THE festive season is the most wonderful time for families around the world. It is when houses are filled with twinkling lights, Christmas trees decorated with ornaments, as well as banisters and mantels strung with garlands, giving a feeling of holiday cheer.
I remember this time of the year growing up in Harare’s Kambuzuma high-density suburb, where even though we were poor, we were able to enjoy the Christmas cheer.
We would decorate the lounge with garlands, Christmas cards and balloons. As kids, we would receive new clothes and go from house to house to eat, exchange sweets and chocolates.
There was a party at almost every house. A lot of people would put their stereos outside, in front of the house and blast away their favourite music.
That was then.
This year, most Zimbabweans face another bleak Christmas, more so after recent price hikes by retail outlets dampened the spirit of people who were still celebrating the dramatic fall of former president Robert Mugabe.
This week, the price of bread shot up 10% from US$1 to US$1,10 before an outcry by consumers forced bakeries to revert to the initial price after consultations with government and business representatives.
But as government restored the bread price to its initial price benchmark, inflation this week quickened to 2,94%, while price increases of other basic commodities continued unrestrained, with a kilogramme of fresh kapenta shooting to an average of US$14 in most retail outlets.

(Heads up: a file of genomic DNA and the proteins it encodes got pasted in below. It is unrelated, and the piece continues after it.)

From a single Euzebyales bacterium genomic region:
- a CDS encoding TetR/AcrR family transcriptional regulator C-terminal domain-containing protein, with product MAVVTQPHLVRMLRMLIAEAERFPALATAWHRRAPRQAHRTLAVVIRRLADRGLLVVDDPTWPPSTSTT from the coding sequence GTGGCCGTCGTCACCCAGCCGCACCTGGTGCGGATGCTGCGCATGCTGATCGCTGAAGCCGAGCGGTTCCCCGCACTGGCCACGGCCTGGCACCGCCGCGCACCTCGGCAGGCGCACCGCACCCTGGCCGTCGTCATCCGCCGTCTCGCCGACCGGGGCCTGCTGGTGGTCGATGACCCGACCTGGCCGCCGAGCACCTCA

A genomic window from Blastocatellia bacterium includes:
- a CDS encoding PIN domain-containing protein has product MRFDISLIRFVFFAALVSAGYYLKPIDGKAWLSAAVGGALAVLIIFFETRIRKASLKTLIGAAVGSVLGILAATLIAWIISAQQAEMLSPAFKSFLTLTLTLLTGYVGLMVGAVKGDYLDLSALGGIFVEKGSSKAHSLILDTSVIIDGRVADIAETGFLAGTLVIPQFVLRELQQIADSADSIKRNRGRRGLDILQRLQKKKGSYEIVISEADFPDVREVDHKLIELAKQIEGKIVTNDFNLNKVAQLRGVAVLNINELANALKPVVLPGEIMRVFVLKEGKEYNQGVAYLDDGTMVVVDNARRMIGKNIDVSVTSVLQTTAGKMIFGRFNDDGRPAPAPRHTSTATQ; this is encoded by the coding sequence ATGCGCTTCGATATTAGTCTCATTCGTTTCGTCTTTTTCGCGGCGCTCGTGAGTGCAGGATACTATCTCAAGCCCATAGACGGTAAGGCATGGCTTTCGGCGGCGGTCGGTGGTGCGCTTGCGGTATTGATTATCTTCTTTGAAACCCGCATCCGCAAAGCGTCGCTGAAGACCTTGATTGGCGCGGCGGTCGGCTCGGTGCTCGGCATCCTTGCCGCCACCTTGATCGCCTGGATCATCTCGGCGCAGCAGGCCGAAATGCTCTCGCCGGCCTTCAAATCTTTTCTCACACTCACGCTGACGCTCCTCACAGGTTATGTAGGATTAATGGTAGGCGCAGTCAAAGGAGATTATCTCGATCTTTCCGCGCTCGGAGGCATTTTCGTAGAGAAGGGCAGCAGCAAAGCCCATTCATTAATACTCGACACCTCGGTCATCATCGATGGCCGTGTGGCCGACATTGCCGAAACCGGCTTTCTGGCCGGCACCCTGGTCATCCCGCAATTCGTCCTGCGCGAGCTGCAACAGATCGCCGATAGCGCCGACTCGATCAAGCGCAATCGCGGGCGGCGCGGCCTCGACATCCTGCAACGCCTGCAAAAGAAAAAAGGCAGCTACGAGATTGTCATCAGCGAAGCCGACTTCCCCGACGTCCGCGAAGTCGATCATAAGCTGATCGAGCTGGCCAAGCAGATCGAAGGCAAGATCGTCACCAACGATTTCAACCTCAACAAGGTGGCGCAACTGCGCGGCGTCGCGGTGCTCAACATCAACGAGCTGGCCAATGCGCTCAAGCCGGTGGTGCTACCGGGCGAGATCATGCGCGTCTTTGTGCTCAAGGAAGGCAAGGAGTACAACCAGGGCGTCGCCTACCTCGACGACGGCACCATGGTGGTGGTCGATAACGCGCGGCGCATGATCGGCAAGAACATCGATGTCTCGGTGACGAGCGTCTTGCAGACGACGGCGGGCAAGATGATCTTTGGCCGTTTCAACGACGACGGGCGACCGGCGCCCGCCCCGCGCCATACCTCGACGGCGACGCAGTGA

Meat price also skyrocketed. A kilogramme of beef and chicken now go for US$10 and US$14 respectively, with pork costing more than US$9.
Besides a few outlets that have reduced prices as part of sales promotions, the high prices will further squeeze Zimbabweans’ meagre disposable incomes, already reeling from either low or non-payment of salaries, company closures and retrenchments.
The price hikes have eroded the incomes of ordinary workers who are already finding it difficult to survive on paltry wages.
According to the Zimbabwe Congress of Trade Unions, most of the workers, who constitute 5% of the employable population, earn an average US$300 a month and therefore cannot afford to provide their families with a joyous Christmas. If anything, this Christmas will be sombre.
Despite government’s exhortations for retail outlets not to increase prices, some sectors such as meat traders have stuck to their guns, defending the hikes.
This presents President Emmerson Mnangagwa with one of his major challenges in his fledgling presidency.
Although some retailers are clearly profiteering, government must act swiftly to curb the escalating prices of commodities.
It seems businesses are pricing based on future replacement cost of inputs, based on the black market rate premium currently at around 50/60%.
Unless solutions are found to the multi-faceted economic challenges, the problem of price increases will continue. The long-term solution lies in currency stability, restoring confidence and stabilising inflation. The Zimbabwe Independent